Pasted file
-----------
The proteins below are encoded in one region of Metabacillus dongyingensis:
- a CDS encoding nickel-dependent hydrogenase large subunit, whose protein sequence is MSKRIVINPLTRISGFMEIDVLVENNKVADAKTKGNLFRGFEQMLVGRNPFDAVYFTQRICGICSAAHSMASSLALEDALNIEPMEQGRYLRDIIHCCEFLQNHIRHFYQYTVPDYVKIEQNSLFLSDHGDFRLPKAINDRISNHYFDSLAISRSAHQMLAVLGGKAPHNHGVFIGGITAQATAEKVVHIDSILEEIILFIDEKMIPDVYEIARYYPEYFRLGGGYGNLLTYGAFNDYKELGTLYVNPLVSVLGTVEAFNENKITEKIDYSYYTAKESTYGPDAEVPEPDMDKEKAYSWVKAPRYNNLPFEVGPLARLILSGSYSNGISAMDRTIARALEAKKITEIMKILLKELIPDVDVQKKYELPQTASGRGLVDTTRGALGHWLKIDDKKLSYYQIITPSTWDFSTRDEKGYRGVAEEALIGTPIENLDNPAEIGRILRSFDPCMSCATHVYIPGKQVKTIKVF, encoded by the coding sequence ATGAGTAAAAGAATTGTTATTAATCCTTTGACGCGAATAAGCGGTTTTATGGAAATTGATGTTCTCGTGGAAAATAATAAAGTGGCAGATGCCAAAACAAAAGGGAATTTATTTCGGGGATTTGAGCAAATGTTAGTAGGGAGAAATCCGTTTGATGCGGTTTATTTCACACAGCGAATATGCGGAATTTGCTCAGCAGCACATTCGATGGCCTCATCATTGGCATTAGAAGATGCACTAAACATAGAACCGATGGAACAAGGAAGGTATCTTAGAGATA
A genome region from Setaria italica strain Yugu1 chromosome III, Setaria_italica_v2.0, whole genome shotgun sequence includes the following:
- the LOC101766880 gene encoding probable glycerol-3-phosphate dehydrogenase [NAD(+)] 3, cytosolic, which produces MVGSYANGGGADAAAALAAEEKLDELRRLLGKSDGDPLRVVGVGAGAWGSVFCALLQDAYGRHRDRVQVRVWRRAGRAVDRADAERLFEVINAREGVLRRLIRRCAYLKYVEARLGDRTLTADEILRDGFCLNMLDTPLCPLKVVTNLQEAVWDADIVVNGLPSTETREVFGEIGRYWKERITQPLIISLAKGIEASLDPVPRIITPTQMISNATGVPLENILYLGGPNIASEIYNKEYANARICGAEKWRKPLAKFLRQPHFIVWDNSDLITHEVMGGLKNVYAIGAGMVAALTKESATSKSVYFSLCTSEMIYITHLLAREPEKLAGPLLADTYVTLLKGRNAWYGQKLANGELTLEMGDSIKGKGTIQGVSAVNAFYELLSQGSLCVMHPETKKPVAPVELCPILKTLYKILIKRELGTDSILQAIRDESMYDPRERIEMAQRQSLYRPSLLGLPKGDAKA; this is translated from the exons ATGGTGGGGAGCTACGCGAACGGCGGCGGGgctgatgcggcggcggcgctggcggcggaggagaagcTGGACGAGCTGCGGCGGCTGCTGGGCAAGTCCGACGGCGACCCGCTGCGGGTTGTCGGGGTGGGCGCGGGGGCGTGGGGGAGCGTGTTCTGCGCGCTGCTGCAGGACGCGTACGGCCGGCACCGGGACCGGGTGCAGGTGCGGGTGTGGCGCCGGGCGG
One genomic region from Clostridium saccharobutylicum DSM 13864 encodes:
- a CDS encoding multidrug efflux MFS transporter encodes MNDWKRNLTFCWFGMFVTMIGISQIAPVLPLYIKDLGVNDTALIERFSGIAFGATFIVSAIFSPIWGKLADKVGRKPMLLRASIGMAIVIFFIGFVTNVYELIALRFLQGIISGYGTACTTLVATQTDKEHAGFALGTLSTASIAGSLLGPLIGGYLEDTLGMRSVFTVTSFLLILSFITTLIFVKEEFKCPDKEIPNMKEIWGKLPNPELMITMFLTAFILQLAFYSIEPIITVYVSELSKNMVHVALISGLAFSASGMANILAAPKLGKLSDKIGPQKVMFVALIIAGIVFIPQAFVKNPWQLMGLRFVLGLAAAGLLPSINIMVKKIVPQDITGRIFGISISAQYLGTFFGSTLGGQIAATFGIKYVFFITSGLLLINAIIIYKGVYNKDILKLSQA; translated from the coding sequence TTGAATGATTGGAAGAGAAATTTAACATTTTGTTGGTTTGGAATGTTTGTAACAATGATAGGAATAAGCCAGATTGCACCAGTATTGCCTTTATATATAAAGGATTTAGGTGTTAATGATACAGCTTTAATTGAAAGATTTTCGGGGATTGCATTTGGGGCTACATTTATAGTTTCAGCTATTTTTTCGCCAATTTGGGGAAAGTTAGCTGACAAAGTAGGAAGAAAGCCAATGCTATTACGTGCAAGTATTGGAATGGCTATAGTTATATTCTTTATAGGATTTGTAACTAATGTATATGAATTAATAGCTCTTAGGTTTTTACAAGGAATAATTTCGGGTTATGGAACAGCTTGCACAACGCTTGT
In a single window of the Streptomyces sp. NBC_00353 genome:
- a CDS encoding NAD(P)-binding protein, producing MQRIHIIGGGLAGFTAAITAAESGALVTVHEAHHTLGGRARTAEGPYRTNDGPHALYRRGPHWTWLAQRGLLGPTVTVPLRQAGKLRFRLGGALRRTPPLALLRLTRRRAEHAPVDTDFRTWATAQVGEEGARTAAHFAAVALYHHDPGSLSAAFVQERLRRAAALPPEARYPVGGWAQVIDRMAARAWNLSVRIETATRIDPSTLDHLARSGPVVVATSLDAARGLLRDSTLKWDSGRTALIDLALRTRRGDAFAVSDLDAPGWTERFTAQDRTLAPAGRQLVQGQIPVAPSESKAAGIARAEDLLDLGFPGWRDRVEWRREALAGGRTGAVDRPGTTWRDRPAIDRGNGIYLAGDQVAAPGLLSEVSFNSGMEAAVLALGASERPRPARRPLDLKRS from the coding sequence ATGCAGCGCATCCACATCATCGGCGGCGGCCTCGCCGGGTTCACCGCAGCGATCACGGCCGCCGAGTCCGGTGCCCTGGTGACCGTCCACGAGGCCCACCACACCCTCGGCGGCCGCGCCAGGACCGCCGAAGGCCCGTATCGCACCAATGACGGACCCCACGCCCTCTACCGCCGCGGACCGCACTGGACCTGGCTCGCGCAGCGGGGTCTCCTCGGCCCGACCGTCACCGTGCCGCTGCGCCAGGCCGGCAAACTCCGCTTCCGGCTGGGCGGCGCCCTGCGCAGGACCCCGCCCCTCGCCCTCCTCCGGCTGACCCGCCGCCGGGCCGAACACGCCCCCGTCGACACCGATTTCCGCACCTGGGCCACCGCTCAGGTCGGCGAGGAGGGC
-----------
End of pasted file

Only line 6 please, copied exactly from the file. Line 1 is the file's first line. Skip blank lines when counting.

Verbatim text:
- a CDS encoding multidrug efflux MFS transporter encodes MNDWKRNLTFCWFGMFVTMIGISQIAPVLPLYIKDLGVNDTALIERFSGIAFGATFIVSAIFSPIWGKLADKVGRKPMLLRASIGMAIVIFFIGFVTNVYELIALRFLQGIISGYGTACTTLVATQTDKEHAGFALGTLSTASIAGSLLGPLIGGYLEDTLGMRSVFTVTSFLLILSFITTLIFVKEEFKCPDKEIPNMKEIWGKLPNPELMITMFLTAFILQLAFYSIEPIITVYVSELSKNMVHVALISGLAFSASGMANILAAPKLGKLSDKIGPQKVMFVALIIAGIVFIPQAFVKNPWQLMGLRFVLGLAAAGLLPSINIMVKKIVPQDITGRIFGISISAQYLGTFFGSTLGGQIAATFGIKYVFFITSGLLLINAIIIYKGVYNKDILKLSQA; translated from the coding sequence TTGAATGATTGGAAGAGAAATTTAACATTTTGTTGGTTTGGAATGTTTGTAACAATGATAGGAATAAGCCAGATTGCACCAGTATTGCCTTTATATATAAAGGATTTAGGTGTTAATGATACAGCTTTAATTGAAAGATTTTCGGGGATTGCATTTGGGGCTACATTTATAGTTTCAGCTATTTTTTCGCCAATTTGGGGAAAGTTAGCTGACAAAGTAGGAAGAAAGCCAATGCTATTACGTGCAAGTATTGGAATGGCTATAGTTATATTCTTTATAGGATTTGTAACTAATGTATATGAATTAATAGCTCTTAGGTTTTTACAAGGAATAATTTCGGGTTATGGAACAGCTTGCACAACGCTTGT